An expert warns against storing it in an otherwise popular place.
When you're out shopping, one of the first things you often come across is usually a wide selection of bread and buns.
Even though there has been resistance against too many carbohydrates in the diet in recent years, bread remains a staple in many peoples households' meal plans.
However, with fluctuating summer temperatures, it can be hard to know where to store bread.
According to DenOffentlige, Express, spoke with Sarah Taylor, a food safety expert at High Speed Training, about the best location and how to prevent bread from getting stale or moldy too quickly.
Sarah said: "It's the age-old question, do you trash or keep bread with spots of mold? Moldy bread is generally best thrown out, as the fungal spores have likely spread much further through the bread than is actually visible."
Buy It Pre-Sliced
A simple trick the expert suggests is buying bread that is already sliced.
"Buying sliced bread is a good and cheaper option to keep your bread fresh longer, as mold takes longer to spread through the bread. Typical supermarket bread does not last longer than a week without getting old or moldy. Freshly baked bread will have a shorter shelf life than shelf equivalents, so keep that in mind when choosing your bread," explains Taylor.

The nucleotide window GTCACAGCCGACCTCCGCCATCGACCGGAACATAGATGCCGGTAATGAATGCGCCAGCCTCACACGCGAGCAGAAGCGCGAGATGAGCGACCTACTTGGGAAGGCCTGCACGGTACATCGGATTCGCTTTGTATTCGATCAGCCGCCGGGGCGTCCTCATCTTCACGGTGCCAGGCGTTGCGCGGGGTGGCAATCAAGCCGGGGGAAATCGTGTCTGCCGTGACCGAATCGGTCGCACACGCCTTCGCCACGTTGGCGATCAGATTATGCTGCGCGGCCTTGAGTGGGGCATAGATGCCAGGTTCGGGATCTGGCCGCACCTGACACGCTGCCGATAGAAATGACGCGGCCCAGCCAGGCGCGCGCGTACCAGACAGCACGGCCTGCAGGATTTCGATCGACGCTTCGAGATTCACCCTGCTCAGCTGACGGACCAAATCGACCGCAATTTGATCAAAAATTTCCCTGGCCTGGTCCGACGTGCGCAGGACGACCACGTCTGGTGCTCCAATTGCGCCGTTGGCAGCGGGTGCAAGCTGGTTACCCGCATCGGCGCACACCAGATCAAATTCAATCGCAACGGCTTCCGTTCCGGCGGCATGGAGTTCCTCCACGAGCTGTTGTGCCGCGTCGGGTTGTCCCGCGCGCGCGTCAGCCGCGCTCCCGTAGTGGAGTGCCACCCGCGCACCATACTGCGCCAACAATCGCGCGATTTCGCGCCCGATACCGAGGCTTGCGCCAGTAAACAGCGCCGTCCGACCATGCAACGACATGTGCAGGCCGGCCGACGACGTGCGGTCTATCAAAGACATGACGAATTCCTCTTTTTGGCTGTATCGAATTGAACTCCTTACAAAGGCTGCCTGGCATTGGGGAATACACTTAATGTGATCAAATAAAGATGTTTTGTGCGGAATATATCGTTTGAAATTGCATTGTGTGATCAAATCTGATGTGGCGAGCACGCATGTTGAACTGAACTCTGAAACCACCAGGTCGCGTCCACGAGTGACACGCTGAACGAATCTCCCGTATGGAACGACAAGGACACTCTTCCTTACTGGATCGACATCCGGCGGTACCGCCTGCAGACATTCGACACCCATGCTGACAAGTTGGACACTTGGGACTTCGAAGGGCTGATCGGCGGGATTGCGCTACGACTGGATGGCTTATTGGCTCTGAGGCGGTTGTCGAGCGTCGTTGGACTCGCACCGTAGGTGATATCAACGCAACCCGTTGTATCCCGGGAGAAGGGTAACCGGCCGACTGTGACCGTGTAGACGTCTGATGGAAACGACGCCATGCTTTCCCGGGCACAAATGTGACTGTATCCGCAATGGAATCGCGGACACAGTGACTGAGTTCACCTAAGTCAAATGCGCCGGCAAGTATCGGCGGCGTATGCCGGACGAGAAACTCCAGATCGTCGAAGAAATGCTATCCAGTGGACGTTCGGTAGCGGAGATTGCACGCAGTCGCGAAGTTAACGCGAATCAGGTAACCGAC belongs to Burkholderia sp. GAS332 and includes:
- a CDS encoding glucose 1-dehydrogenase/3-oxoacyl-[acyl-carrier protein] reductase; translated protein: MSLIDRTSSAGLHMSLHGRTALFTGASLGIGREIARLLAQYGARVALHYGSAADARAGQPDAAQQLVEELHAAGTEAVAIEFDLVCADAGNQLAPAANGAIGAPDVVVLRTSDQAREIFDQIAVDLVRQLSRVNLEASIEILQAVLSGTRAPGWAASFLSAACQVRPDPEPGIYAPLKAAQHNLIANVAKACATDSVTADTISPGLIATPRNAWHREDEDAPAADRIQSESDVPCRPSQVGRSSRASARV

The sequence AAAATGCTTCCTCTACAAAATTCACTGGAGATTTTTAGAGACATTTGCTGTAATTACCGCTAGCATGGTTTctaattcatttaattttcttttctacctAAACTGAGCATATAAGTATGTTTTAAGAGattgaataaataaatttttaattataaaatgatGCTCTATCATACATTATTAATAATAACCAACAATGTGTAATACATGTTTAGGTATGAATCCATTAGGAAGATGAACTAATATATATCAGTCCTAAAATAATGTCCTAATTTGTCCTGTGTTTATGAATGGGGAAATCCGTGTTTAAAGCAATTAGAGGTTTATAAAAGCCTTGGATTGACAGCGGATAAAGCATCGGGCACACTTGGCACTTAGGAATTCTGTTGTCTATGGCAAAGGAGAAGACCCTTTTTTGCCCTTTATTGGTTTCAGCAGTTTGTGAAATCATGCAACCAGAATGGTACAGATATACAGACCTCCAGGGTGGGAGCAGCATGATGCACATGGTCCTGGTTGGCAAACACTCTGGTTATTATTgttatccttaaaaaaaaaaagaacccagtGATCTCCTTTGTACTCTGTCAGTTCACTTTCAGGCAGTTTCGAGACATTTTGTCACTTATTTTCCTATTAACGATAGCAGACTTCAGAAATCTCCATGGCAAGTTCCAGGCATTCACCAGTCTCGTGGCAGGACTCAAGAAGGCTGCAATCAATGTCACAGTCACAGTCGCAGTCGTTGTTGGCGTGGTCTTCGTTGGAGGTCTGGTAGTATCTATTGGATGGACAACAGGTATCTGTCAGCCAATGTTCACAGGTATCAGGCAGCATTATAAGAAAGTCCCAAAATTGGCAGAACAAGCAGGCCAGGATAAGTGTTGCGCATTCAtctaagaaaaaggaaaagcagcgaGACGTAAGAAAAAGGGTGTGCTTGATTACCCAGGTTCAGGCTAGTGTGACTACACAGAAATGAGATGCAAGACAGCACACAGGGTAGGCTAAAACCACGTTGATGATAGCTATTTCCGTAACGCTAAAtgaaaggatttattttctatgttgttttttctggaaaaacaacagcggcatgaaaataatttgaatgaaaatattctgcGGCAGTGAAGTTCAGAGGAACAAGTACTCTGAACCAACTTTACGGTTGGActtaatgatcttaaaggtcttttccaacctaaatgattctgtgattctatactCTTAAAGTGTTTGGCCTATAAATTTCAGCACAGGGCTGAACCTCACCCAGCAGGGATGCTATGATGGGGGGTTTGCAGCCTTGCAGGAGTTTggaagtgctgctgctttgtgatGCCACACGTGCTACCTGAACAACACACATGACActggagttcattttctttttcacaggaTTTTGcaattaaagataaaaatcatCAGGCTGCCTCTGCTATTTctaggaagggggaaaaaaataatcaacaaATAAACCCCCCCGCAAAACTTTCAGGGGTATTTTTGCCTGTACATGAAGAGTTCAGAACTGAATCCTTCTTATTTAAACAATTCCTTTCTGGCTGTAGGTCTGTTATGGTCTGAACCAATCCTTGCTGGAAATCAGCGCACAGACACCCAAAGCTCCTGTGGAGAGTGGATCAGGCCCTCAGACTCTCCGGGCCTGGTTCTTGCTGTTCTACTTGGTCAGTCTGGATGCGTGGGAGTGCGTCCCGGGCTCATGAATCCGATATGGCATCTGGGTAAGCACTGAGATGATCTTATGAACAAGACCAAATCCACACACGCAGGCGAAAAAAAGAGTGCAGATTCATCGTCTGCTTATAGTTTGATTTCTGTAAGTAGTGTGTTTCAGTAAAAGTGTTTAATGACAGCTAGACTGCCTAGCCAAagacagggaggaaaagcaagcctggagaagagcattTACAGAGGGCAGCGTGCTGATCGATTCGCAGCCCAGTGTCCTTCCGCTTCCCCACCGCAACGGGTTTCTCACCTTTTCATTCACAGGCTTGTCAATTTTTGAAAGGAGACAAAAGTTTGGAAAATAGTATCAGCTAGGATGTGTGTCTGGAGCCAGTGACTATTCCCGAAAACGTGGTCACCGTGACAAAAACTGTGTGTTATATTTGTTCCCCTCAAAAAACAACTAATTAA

But if you prefer to slice your bread yourself, or your favorite is not sold pre-sliced, there are some things you should be aware of regarding storage.
"To keep your bread fresh longer, it's best to keep it covered. Whether you have a dedicated bread bin or bread bag, or if you store the bread in its original packaging, try to store the bread in a cool, dry place. If the bread comes in plastic packaging, it can 'sweat' in warm environments, creating moisture inside the package," warns the expert and continues:
"You should try to use a bread bin or a breathable bag to avoid this, but if you have no other options, storing the bread in a cool, dry cupboard can help slow down the process. You should also keep bread away from water, which can accelerate the development of mold."